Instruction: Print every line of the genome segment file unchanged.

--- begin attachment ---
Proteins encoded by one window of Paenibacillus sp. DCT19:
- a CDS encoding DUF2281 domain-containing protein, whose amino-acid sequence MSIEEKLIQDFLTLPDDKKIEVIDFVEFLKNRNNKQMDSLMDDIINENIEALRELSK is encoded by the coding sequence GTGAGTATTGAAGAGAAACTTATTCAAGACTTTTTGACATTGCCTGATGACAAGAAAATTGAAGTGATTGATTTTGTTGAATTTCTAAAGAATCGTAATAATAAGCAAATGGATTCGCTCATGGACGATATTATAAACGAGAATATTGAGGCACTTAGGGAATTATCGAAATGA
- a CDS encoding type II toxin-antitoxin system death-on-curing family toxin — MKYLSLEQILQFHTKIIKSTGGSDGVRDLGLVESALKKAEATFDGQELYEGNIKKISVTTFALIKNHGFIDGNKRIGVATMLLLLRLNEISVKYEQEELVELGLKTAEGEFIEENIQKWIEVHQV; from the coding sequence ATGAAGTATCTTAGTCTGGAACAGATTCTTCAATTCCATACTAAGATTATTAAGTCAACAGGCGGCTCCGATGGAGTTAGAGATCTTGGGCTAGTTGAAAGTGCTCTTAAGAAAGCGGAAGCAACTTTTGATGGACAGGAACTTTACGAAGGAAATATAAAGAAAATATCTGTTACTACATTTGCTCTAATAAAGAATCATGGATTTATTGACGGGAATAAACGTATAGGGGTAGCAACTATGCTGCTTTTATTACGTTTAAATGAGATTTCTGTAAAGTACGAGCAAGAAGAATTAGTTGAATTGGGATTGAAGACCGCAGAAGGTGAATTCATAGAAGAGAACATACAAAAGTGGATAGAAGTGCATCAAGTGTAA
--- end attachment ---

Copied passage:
Proteins encoded by one window of Paenibacillus sp. DCT19:
- a CDS encoding DUF2281 domain-containing protein, whose amino-acid sequence MSIEEKLIQDFLTLPDDKKIEVIDFVEFLKNRNNKQMDSLMDDIINENIEALRELSK is encoded by the coding sequence GTGAGTATTGAAGAGAAACTTATTCAAGACTTTTTGACATTGCCTGATGACAAGAAAATTGAAGTGATTGATTTTGTTGAATTTCTAAAGAATCGTAATAATAAGCAAATGGATTCGCTCATGGACGATATTATAAACGAGAATATTGAGGCACTTAGGGAATTATCGAAATGA
- a CDS encoding type II toxin-antitoxin system death-on-curing family toxin — MKYLSLEQILQFHTKIIKSTGGSDGVRDLGLVESALKKAEATFDGQELYEGNIKKISVTTFALIKNHGFIDGNKRIGVATMLLLLRLNEISVKYEQEELVELGLKTAEGEFIEENIQKWIEVHQV; from the coding sequence ATGAAGTATCTTAGTCTGGAACAGATTCTTCAATTCCATACTAAGATTATTAAGTCAACAGGCGGCTCCGATGGAGTTAGAGATCTTGGGCTAGTTGAAAGTGCTCTTAAGAAAGCGGAAGCAACTTTTGATGGACAGGAACTTTACGAAGGAAATATAAAGAAAATATCTGTTACTACATTTGCTCTAATAAAGAATCATGGATTTATTGACGGGAATAAACGTATAGGGGTAGCAACTATGCTGCTTTTATTACGTTTAAATGAGATTTCTGTAAAGTACGAGCAAGAAGAATTAGTTGAATTGGGATTGAAGACCGCAGAAGGTGAATTCATAGAAGAGAACATACAAAAGTGGATAGAAGTGCATCAAGTGTAA